Hackernoon logoHere's How I Scaled A Cryptocurrency Exchange's Trading Engine to 1 Million TPS by@siddharth

Here's How I Scaled A Cryptocurrency Exchange's Trading Engine to 1 Million TPS

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I imagine, design and build interesting ideas.

Crypto exchange has been in great demand with the adaptability of cryptocurrencies surging and multiple new tokens/coins been put there attracting users by showcasing their great potential.
An exchange platform consists of many components which communicate with each other in order to achieve the functionality, but the main component which is the most critical and heart of the exchange is the matching engine which takes in multiple orders at once, maintains them, does the computations and pushes out trades.
The reason it being the most critical component is because a single failure or any wrong calculation could put the exchange at risk, mostly at the financial end breaking the user's trust.
The initial matching engine that I made was using node.js, typescript and rabbitMq, which ran really smooth with no delays or malfunctioning but when an enterprise-level solution was demanded the order placements were taken to higher levels, delays in trades were noticed, the server crashed consuming 100% CPU capacity, messaging queues started getting stuck.
When these problems were examined, it was understood that this wouldn't just require a small change but will have to be re-designed and built.
The exchange platform was build following a micro-service architecture because of which such kind of modifications and re-designs could be considered and experimented.
Learning that when it comes to heavy computation with high data load and low latency expectancy, node is not the best technology to use for this level of processing.
In general, any CPU intensive operation annuls all the throughput benefits Node offers with its event-driven, non-blocking I/O model as any incoming requests will be blocked while the thread is occupied with your number-crunching.
When it comes to adding concurrency on a multi-core server, there is some work being done by the Node core team in the form of a cluster module.
But still with clustering, one should offload all heavy computation to background processes written in a more appropriate environment for that, and having them communicate with each other via a message broker.
Choosing a multi-core system and increasing concurrency doesn't guarantee proportional speed ups, clumsy controls over concurrency can make it even worse on multi-core.
Go has made some really good design selection for highly scalable concurrency control.
  • Is it Process? No.
  • Is it Thread? No.
  • Is it Go-routine? Yes.
Context Management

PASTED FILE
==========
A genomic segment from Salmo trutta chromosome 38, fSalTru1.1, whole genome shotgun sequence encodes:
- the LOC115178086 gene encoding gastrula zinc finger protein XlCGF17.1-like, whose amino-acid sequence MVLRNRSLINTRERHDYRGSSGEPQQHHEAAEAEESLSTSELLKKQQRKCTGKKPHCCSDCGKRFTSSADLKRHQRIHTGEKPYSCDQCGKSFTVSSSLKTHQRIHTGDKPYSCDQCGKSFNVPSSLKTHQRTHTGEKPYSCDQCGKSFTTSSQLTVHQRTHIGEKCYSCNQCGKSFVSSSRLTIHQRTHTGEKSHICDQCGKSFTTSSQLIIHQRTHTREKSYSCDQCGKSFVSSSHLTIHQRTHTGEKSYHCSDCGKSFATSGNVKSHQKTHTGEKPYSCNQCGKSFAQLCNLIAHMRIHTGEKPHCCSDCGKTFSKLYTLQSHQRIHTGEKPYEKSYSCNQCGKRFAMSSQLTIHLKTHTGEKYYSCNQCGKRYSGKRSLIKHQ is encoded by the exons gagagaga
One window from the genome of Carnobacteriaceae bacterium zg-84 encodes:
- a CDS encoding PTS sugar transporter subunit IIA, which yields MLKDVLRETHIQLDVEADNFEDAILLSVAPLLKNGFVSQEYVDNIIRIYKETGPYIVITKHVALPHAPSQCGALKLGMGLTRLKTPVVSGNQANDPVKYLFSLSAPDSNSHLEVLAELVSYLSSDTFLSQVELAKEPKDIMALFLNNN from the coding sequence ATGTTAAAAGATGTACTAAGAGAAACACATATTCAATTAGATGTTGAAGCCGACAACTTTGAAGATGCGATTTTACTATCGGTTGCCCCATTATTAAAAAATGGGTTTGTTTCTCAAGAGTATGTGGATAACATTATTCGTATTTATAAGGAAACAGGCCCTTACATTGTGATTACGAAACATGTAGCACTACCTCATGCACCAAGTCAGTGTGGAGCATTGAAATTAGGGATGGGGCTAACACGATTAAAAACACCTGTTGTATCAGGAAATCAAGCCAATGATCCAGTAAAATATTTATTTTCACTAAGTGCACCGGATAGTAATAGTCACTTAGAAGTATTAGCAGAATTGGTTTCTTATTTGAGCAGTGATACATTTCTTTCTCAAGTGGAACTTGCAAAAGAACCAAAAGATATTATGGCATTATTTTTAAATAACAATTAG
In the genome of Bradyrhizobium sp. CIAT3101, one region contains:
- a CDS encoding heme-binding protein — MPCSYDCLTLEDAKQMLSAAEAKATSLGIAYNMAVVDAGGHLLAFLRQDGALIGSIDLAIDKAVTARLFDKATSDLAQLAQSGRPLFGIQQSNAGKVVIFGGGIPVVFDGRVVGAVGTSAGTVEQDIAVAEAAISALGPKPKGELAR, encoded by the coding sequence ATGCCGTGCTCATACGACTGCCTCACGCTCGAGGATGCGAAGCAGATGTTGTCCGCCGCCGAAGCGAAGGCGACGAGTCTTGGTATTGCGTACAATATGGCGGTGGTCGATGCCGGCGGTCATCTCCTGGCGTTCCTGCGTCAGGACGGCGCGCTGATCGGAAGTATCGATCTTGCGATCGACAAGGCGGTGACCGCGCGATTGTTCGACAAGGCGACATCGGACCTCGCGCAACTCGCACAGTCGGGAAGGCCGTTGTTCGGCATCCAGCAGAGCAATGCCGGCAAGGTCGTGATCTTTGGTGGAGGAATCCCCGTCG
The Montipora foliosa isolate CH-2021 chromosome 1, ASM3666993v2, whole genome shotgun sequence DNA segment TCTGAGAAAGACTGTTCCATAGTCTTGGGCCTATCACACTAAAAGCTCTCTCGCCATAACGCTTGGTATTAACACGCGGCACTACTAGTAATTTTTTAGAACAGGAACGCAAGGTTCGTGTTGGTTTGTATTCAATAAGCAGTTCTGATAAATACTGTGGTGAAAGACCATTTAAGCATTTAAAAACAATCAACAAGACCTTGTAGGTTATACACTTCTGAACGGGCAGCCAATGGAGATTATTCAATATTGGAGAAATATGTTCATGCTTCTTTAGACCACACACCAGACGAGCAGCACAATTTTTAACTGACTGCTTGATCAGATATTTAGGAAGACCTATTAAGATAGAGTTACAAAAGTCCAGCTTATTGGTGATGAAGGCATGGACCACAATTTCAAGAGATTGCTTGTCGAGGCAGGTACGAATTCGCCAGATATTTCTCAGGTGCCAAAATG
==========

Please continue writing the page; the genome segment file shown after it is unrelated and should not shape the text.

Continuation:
When it comes to resource sharing and context management, concurrent tasks share processors and memory, usually, the number of tasks that have to be processed is more than available processors.
All it needs to handle is pausing and resuming the execution, but very efficiently.
Process of context switching requires many expensive operations like:
  • finding out process to run next, management of waiting/pending process
  • backup of all current CPU registers, restoring all CPU register to backup of next process
  • flush virtual memory cache
  • all operations run in kernel, so managing switching between operating system kernel mode and user mode.
Threads are similar to processes but they share address space because of which thread context is smaller than process context.
Thread is faster than the process for creation and switching game, but still, context switch overhead exists.
For threads and processes, kernels need to backup/restore entire registers because kernels don't know which registers are in use.
Threads allocate a fixed size for its stack on creation irrespective of the required stack size which limits the number of concurrent tasks running at a time.
When compared to Threads, Go-routines have minimal context overhead.
Go-routines also have co-operative scheduling, which minimizes context switching itself. They do context switching only in well-defined situations like channel send/receive operations, go statement, blocking system calls (file/network IO), and garbage collection.
If Go-routines aren't co-operative, starvation becomes very likely.
Go compiler emits code for using the register check and backup of them for every context switching event.
Go compiler knows what stack size is required for a given function. It starts with allocating a very small size stack and just before the function call Go checks whether current stack can accommodate the functions stack size requirement if it's not sufficient it dynamically increases the stack size according to the need. Vice a versa it can also shrink the stack size. As a result, Go-routines can keep a necessary stack size and allow maximum concurrent go-routines.
Go is special on multi-core systems owing to its clever design choices, it is super cheap and fast for context management and dynamic stack size management of goroutine allows more concurrency.
After building the new system, it was time to compare the scalability and efficiency of the two systems, the results were exciting.
Go engine results looked like,
  • high concurrency
  • low latency
  • trade speed/throughput calculated was 14 microseconds
Choosing simple and efficient things always work. I could have designed a complex system with many queues, background workers, etc but instead decided to leverage the efficiency and simple approach to concurrency that Go-lang provides us out of the box.
There is always the right tool available for the job, it's just knowing about them helps in the best selection.


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